Team members have recently come up with amazing ideas to enhance residents’ quality of life
People working in OMNI Health Care long-term care homes have recently been demonstrating their talent for pairing innovation and OMNI’s core value of creativity to enhance quality of life for residents.
Frost Manor’s Behavioural Supports Ontario (BSO) team has come up with a solution to reduce wandering in residents with cognitive impairment with a new project to help make navigating the Lindsay long-term care home’s hallways easier.
Residents with cognitive impairment are often challenged to find their rooms. Each of the halls at Frost Manor look similar, which can add to the confusion, says registered practical nurse and BSO lead Justin Hills.
So the BSO team invested in artwork to help solve this problem. A local painter was hired to come in and create murals on each of the home’s three hallways in early November.
Since the halls are named after trees – Maple, Elm and Birch – a mural corresponding to each tree was painted at the hallway entrances. Small lettering was replaced with large lettering to identify each hall as well.
“We have a couple of residents who wander, and they get confused about where they are going,” Justin says.
“So when we identify which hallway they are trying to get to, it will decrease that wandering behaviour and it will decrease the agitation for other residents, because they might otherwise wander into another resident’s room.”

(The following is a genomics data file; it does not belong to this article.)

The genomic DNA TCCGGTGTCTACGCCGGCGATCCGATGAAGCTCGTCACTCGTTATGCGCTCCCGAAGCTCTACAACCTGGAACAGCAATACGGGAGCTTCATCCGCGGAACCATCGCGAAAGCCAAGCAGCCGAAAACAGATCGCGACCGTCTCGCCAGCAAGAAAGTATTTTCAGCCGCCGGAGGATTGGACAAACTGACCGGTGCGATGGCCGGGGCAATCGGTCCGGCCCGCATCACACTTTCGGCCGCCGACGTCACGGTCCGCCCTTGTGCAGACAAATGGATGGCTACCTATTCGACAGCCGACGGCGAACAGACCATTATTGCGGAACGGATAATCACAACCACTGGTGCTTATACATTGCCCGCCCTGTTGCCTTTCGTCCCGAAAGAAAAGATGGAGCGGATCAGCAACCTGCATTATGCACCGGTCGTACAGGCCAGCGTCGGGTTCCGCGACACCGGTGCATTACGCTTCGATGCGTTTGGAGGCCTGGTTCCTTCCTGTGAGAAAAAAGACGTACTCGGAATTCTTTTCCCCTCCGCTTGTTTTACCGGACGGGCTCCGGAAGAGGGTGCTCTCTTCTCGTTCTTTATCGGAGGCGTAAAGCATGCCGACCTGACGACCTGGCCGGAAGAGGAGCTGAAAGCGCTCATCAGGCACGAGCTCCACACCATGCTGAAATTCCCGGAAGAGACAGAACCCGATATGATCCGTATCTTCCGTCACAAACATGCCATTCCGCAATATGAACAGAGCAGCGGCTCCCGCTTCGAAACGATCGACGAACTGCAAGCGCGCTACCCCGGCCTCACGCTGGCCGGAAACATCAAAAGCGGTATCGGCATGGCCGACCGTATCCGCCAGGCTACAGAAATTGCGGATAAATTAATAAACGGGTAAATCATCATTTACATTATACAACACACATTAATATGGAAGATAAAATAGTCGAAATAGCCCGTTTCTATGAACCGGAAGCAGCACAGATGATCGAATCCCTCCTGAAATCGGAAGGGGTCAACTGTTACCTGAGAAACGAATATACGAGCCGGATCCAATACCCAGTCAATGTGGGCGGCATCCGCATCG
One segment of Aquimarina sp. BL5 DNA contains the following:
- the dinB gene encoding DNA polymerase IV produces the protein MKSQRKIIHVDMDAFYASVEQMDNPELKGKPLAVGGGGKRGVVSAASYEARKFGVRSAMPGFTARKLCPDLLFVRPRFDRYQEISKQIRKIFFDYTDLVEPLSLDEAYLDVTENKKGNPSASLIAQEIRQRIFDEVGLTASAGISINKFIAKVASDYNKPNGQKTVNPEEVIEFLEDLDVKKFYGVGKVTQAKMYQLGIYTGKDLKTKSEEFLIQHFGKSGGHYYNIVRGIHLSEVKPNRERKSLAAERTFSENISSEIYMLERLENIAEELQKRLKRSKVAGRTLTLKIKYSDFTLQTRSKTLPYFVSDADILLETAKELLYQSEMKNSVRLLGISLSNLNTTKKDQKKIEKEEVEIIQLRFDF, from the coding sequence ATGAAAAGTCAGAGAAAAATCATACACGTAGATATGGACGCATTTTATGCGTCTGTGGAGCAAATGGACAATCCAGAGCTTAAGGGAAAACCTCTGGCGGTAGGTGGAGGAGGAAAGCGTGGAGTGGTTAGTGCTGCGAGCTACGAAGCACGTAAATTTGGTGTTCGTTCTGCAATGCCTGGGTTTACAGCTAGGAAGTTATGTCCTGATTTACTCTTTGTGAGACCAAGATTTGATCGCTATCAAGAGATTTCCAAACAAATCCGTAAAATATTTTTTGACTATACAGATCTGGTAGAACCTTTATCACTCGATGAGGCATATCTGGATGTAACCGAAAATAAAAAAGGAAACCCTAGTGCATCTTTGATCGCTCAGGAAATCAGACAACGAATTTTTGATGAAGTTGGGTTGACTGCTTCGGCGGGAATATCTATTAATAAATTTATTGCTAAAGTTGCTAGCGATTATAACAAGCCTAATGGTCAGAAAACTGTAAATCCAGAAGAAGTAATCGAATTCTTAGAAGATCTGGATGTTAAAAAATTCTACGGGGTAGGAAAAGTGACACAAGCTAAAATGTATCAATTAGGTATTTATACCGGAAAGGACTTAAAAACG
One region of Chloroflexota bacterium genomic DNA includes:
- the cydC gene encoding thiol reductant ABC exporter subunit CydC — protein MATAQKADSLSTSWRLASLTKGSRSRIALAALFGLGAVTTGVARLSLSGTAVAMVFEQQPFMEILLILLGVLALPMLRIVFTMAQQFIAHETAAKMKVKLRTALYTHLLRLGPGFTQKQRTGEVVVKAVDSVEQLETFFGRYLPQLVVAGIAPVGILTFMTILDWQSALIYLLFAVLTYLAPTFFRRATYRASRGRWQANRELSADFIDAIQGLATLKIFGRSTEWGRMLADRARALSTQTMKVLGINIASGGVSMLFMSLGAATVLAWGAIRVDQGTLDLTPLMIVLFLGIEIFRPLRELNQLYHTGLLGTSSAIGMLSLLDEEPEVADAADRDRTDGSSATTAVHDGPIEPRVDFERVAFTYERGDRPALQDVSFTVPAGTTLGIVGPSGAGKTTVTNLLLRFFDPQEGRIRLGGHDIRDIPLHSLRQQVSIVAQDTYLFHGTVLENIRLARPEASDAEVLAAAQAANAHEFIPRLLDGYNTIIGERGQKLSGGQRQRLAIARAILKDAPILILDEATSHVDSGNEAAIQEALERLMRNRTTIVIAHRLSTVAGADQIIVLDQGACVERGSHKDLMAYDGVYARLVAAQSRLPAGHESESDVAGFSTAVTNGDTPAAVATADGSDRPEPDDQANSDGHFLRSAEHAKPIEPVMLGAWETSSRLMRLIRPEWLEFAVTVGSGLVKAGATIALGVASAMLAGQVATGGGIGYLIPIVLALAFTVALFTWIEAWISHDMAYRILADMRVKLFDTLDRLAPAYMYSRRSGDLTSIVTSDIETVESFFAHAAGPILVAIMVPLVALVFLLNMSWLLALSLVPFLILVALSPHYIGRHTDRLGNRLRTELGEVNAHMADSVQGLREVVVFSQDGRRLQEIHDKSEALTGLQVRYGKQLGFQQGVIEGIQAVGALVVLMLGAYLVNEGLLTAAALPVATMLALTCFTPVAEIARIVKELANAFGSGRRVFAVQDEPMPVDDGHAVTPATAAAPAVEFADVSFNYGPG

Frost Manor is not the only OMNI home painting trees on walls. Kentwood Park’s residents and life enrichment team have created a way to celebrate people living at the Picton long-term care home as well as honouring past residents.
There is now a large painting of a tree in the home filled with paper cut-out leaves bearing the names of each of the 45 people who call Kentwood Park home.
When a new resident moves into Kentwood Park, their name is added to the tree and there is a gathering around the tree to officially welcome them.
If a resident passes away, there is a gathering of residents around the tree to remove the resident’s leaf and say a short prayer for them.
The idea, which came from life enrichment aides (LEAs) Brandy Courtney and Darlene VanVlack, was originally to provide closure for residents when someone passes away. Life enrichment co-ordinator Lisa Mills added the idea of using the tree to welcome new residents.
Lisa says the LEAs’ idea falls in line with two areas of OMNI’s focus on resident care: quality and mindfulness.
“Because Kentwood Park is such a small home, everybody feels like they’re family, and because everyone feels like they’re family we want new residents to feel welcome to this family,” Lisa says.
Many residents at Burnbrae Gardens have been pet owners at some point, and animal therapy has always worked well at the Campbellford long-term care home. So administrator April Faux bought four Companion Pets with money she had left in her programming budget for this year.
The Companion Pets – two cats and two dogs – are state-of-the-art stuffed animals made by Hasbro. The animals are incredibly lifelike. Their fur feels realistic, they bark and meow, they have heartbeats, they move their ears and eyes, and they will even roll over. The stuffed animals also respond to being touched and petted.
This has been one of the best investments April says she has made for resident programming. Residents are spending a lot of time with the stuffed animals and enjoying every moment of their time. Staff members enjoy petting the Companion Pets as well, April adds.
“The reactions the residents gave were heartwarming; it almost brought tears to your eyes how much the residents connected with (the Companion Pets),” April says. “It has surprised me, in a sense, the reaction they have with the residents.”
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